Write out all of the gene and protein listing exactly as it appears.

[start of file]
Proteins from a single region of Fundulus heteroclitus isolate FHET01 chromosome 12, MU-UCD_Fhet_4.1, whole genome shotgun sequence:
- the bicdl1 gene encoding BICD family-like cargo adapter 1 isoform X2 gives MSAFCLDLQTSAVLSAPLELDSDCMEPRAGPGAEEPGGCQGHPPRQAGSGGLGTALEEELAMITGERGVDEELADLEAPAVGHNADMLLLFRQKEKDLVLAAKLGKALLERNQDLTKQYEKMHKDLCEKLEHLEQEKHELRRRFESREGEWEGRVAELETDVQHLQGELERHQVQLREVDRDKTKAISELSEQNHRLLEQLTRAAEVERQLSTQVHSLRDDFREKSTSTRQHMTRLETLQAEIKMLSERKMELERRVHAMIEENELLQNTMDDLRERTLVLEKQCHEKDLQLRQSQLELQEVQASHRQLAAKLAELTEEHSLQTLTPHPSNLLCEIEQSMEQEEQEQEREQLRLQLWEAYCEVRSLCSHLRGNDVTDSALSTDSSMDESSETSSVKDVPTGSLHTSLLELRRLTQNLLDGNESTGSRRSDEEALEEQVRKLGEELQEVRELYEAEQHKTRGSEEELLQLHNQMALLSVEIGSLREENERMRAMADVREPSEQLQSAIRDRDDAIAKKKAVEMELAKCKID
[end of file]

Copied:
Proteins from a single region of Fundulus heteroclitus isolate FHET01 chromosome 12, MU-UCD_Fhet_4.1, whole genome shotgun sequence:
- the bicdl1 gene encoding BICD family-like cargo adapter 1 isoform X2 gives MSAFCLDLQTSAVLSAPLELDSDCMEPRAGPGAEEPGGCQGHPPRQAGSGGLGTALEEELAMITGERGVDEELADLEAPAVGHNADMLLLFRQKEKDLVLAAKLGKALLERNQDLTKQYEKMHKDLCEKLEHLEQEKHELRRRFESREGEWEGRVAELETDVQHLQGELERHQVQLREVDRDKTKAISELSEQNHRLLEQLTRAAEVERQLSTQVHSLRDDFREKSTSTRQHMTRLETLQAEIKMLSERKMELERRVHAMIEENELLQNTMDDLRERTLVLEKQCHEKDLQLRQSQLELQEVQASHRQLAAKLAELTEEHSLQTLTPHPSNLLCEIEQSMEQEEQEQEREQLRLQLWEAYCEVRSLCSHLRGNDVTDSALSTDSSMDESSETSSVKDVPTGSLHTSLLELRRLTQNLLDGNESTGSRRSDEEALEEQVRKLGEELQEVRELYEAEQHKTRGSEEELLQLHNQMALLSVEIGSLREENERMRAMADVREPSEQLQSAIRDRDDAIAKKKAVEMELAKCKID